Supporters of sick-leave bill say Council Speaker Christine Quinn is partially to blame for death of Brooklyn grocery store worker
Supporters of a paid sick-leave bill suggested Wednesday that City Council Speaker Christine Quinn is partially to blame for the tragic death last month of Felix Trinidad, a Brooklyn grocery worker.
Healthcare and other activists organised a memorial vigil in tribute to Mr. Trinidad, 34, who died of stomach cancer after "putting in 12-hour days, six days a week, at the Golden Farm supermarket in Kensington, which does not offer sick days," reported The New York Daily News. The vigil was organised outside City Hall. “He would have been better if the bill had been passed because he wouldn’t have had to worry so much about having to miss work,” his widow, Anastacia Gonzalez, 31, told The New York Daily News.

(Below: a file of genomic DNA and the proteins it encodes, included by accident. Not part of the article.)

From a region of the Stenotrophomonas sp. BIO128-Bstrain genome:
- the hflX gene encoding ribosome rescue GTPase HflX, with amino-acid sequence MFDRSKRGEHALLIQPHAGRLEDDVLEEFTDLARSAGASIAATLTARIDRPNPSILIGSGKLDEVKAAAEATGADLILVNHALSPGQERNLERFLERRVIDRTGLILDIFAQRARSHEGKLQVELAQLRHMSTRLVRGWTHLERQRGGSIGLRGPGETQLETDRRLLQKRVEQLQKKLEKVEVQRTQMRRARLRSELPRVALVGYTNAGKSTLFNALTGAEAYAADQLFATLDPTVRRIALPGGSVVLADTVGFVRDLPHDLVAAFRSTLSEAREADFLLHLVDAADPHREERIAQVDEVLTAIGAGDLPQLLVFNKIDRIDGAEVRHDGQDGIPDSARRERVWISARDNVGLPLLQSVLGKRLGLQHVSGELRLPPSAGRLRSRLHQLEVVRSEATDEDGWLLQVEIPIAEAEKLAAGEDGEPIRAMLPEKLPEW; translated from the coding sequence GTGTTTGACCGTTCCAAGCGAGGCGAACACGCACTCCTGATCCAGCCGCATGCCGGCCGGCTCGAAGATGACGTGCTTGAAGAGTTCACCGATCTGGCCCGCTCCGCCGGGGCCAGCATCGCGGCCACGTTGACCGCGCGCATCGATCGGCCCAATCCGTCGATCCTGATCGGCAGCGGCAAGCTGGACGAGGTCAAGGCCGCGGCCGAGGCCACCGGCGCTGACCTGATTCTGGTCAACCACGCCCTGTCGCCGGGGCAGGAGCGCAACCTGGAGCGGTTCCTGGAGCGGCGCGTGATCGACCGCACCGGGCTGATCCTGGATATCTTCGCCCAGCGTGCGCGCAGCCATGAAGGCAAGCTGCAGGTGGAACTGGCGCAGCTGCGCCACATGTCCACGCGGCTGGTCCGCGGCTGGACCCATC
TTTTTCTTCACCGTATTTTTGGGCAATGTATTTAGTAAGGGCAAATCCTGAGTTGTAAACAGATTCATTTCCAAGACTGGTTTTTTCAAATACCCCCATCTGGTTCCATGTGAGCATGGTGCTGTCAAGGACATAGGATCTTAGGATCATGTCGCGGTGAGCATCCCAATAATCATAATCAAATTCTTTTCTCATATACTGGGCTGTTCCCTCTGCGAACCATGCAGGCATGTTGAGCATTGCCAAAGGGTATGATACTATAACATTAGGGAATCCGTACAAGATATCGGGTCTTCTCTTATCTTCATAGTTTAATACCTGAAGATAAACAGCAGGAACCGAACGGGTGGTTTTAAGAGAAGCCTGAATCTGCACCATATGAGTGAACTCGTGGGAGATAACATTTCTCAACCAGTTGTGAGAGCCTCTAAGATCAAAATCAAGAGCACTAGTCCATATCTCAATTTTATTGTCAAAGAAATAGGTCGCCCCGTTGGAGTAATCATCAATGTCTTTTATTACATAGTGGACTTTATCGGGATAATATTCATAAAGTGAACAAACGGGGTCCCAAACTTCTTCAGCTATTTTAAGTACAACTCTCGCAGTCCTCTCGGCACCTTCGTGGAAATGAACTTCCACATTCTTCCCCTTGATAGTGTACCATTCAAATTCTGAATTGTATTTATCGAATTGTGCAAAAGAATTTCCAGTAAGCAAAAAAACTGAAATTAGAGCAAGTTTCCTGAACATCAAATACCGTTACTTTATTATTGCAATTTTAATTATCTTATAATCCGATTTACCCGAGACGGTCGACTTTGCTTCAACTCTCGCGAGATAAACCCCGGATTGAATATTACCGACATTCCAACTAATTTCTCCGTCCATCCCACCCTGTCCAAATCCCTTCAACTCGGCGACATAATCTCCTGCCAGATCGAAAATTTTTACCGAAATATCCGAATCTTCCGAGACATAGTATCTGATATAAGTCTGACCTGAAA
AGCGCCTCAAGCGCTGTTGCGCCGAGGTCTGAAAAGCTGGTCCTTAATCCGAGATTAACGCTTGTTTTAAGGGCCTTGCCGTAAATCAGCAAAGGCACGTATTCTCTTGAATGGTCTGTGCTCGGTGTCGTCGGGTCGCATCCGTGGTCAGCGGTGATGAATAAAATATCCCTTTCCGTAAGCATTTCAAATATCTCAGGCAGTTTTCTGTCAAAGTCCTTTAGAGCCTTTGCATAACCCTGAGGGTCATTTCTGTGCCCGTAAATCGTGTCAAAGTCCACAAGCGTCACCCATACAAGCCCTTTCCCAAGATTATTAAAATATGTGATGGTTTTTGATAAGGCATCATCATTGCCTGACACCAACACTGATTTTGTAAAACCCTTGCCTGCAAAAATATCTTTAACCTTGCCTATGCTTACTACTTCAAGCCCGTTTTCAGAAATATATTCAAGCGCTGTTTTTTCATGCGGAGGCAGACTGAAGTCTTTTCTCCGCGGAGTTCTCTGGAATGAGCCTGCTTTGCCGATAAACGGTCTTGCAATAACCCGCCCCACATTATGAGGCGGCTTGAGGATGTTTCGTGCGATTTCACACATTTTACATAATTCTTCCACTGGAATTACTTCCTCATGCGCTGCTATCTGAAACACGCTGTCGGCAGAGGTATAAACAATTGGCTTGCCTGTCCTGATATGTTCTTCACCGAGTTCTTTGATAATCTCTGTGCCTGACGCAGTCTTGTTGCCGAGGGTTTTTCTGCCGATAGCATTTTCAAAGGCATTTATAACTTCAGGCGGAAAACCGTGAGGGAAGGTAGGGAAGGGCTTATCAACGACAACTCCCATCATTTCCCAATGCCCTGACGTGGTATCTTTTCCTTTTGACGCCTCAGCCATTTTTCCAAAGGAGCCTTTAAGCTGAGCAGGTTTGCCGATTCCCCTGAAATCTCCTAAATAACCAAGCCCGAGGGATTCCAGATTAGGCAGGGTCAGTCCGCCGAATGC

“Our thoughts and prayers go out to that entire family,” Speaker Quinn said. “That said, my position on paid sick leave legislation has not changed.”
Speaker Quinn has repeatedly said that she does not support giving paid sick leave days for people, who are sick and may be dying.
According to The New York Daily News report, Speaker Quinn has "refused to allow a Council vote on a bill requiring most employers to offer at least five paid sick days a year[,] and advocates of the bill have been pressuring her to change her mind as she prepares to run for mayor next year."